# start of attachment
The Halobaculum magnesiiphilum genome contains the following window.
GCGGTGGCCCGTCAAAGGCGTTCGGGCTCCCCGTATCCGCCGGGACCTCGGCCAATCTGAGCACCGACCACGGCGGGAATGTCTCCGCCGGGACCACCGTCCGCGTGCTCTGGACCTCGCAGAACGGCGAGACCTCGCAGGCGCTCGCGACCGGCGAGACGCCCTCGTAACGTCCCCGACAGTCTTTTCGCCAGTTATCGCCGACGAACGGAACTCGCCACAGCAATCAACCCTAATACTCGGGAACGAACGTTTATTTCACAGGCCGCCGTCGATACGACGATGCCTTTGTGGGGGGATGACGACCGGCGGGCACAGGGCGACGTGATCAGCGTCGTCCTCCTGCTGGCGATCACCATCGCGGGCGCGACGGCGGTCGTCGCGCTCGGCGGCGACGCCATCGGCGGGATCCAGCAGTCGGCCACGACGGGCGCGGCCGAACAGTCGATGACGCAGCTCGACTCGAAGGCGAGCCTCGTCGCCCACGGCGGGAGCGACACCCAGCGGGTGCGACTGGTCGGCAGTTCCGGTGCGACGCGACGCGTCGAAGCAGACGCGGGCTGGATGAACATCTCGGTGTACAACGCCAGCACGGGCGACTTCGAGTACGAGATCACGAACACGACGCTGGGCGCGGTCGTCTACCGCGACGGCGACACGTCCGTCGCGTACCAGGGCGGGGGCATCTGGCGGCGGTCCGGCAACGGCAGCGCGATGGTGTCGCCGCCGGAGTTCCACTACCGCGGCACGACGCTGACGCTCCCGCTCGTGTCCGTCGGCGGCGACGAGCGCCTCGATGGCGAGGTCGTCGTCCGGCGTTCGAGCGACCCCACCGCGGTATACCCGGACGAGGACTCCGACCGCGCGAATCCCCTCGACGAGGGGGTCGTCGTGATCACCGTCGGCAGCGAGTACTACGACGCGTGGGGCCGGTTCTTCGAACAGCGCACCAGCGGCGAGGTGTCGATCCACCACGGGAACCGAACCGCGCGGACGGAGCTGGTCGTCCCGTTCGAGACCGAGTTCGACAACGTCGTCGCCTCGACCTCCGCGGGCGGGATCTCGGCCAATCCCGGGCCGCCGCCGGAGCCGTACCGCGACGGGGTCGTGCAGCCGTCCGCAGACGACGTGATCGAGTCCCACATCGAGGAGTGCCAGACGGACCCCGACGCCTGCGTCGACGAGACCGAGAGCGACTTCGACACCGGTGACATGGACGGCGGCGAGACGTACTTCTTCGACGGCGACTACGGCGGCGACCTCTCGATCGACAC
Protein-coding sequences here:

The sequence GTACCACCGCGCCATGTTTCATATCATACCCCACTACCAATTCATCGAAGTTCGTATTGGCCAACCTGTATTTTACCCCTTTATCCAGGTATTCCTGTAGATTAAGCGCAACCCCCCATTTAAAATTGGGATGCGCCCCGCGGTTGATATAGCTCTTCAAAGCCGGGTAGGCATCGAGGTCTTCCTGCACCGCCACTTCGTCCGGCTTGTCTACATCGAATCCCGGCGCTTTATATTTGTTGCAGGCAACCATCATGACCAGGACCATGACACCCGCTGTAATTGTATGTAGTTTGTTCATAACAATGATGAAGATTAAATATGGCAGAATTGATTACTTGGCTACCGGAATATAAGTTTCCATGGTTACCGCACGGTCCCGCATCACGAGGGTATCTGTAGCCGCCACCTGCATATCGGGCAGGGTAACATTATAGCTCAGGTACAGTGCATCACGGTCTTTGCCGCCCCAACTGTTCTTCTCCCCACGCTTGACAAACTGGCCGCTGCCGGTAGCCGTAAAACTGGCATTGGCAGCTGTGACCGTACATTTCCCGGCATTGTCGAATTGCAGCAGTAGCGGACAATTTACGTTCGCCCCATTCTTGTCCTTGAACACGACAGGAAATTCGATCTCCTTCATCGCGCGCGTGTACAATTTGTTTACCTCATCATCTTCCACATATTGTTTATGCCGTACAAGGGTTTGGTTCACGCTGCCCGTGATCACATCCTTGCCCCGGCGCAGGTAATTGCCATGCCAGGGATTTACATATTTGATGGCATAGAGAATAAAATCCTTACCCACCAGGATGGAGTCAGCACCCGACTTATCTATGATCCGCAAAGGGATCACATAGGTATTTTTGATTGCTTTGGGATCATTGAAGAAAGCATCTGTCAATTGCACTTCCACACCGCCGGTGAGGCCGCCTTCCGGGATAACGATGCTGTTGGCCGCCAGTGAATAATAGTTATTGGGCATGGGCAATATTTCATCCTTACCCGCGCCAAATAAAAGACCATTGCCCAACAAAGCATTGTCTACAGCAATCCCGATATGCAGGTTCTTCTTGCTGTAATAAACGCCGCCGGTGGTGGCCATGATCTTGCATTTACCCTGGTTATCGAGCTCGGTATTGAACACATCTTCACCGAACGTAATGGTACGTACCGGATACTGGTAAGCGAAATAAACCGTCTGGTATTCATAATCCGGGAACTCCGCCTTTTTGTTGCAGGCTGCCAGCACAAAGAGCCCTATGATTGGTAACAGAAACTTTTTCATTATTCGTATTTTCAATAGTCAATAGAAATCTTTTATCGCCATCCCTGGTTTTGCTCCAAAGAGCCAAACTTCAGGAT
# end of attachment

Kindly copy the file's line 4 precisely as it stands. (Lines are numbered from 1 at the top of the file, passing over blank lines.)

The sequence GTACCACCGCGCCATGTTTCATATCATACCCCACTACCAATTCATCGAAGTTCGTATTGGCCAACCTGTATTTTACCCCTTTATCCAGGTATTCCTGTAGATTAAGCGCAACCCCCCATTTAAAATTGGGATGCGCCCCGCGGTTGATATAGCTCTTCAAAGCCGGGTAGGCATCGAGGTCTTCCTGCACCGCCACTTCGTCCGGCTTGTCTACATCGAATCCCGGCGCTTTATATTTGTTGCAGGCAACCATCATGACCAGGACCATGACACCCGCTGTAATTGTATGTAGTTTGTTCATAACAATGATGAAGATTAAATATGGCAGAATTGATTACTTGGCTACCGGAATATAAGTTTCCATGGTTACCGCACGGTCCCGCATCACGAGGGTATCTGTAGCCGCCACCTGCATATCGGGCAGGGTAACATTATAGCTCAGGTACAGTGCATCACGGTCTTTGCCGCCCCAACTGTTCTTCTCCCCACGCTTGACAAACTGGCCGCTGCCGGTAGCCGTAAAACTGGCATTGGCAGCTGTGACCGTACATTTCCCGGCATTGTCGAATTGCAGCAGTAGCGGACAATTTACGTTCGCCCCATTCTTGTCCTTGAACACGACAGGAAATTCGATCTCCTTCATCGCGCGCGTGTACAATTTGTTTACCTCATCATCTTCCACATATTGTTTATGCCGTACAAGGGTTTGGTTCACGCTGCCCGTGATCACATCCTTGCCCCGGCGCAGGTAATTGCCATGCCAGGGATTTACATATTTGATGGCATAGAGAATAAAATCCTTACCCACCAGGATGGAGTCAGCACCCGACTTATCTATGATCCGCAAAGGGATCACATAGGTATTTTTGATTGCTTTGGGATCATTGAAGAAAGCATCTGTCAATTGCACTTCCACACCGCCGGTGAGGCCGCCTTCCGGGATAACGATGCTGTTGGCCGCCAGTGAATAATAGTTATTGGGCATGGGCAATATTTCATCCTTACCCGCGCCAAATAAAAGACCATTGCCCAACAAAGCATTGTCTACAGCAATCCCGATATGCAGGTTCTTCTTGCTGTAATAAACGCCGCCGGTGGTGGCCATGATCTTGCATTTACCCTGGTTATCGAGCTCGGTATTGAACACATCTTCACCGAACGTAATGGTACGTACCGGATACTGGTAAGCGAAATAAACCGTCTGGTATTCATAATCCGGGAACTCCGCCTTTTTGTTGCAGGCTGCCAGCACAAAGAGCCCTATGATTGGTAACAGAAACTTTTTCATTATTCGTATTTTCAATAGTCAATAGAAATCTTTTATCGCCATCCCTGGTTTTGCTCCAAAGAGCCAAACTTCAGGAT